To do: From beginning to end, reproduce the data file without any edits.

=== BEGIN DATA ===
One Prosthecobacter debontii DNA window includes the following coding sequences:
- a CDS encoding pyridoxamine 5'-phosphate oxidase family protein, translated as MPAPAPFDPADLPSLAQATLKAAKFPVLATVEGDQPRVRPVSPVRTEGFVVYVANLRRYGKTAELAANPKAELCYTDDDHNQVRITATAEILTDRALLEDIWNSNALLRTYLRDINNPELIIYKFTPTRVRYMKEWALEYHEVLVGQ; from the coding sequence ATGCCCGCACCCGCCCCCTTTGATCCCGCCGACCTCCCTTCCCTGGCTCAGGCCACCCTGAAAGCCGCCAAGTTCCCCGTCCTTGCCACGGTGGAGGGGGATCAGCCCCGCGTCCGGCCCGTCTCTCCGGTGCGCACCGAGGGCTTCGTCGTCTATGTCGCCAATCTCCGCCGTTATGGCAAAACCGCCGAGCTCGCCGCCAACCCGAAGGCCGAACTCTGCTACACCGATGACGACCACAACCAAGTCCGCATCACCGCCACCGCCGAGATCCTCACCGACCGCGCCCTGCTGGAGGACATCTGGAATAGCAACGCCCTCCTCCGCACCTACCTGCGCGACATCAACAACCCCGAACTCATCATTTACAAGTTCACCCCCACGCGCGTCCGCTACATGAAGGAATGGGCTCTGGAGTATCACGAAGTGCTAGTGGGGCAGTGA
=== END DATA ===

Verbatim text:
One Prosthecobacter debontii DNA window includes the following coding sequences:
- a CDS encoding pyridoxamine 5'-phosphate oxidase family protein, translated as MPAPAPFDPADLPSLAQATLKAAKFPVLATVEGDQPRVRPVSPVRTEGFVVYVANLRRYGKTAELAANPKAELCYTDDDHNQVRITATAEILTDRALLEDIWNSNALLRTYLRDINNPELIIYKFTPTRVRYMKEWALEYHEVLVGQ; from the coding sequence ATGCCCGCACCCGCCCCCTTTGATCCCGCCGACCTCCCTTCCCTGGCTCAGGCCACCCTGAAAGCCGCCAAGTTCCCCGTCCTTGCCACGGTGGAGGGGGATCAGCCCCGCGTCCGGCCCGTCTCTCCGGTGCGCACCGAGGGCTTCGTCGTCTATGTCGCCAATCTCCGCCGTTATGGCAAAACCGCCGAGCTCGCCGCCAACCCGAAGGCCGAACTCTGCTACACCGATGACGACCACAACCAAGTCCGCATCACCGCCACCGCCGAGATCCTCACCGACCGCGCCCTGCTGGAGGACATCTGGAATAGCAACGCCCTCCTCCGCACCTACCTGCGCGACATCAACAACCCCGAACTCATCATTTACAAGTTCACCCCCACGCGCGTCCGCTACATGAAGGAATGGGCTCTGGAGTATCACGAAGTGCTAGTGGGGCAGTGA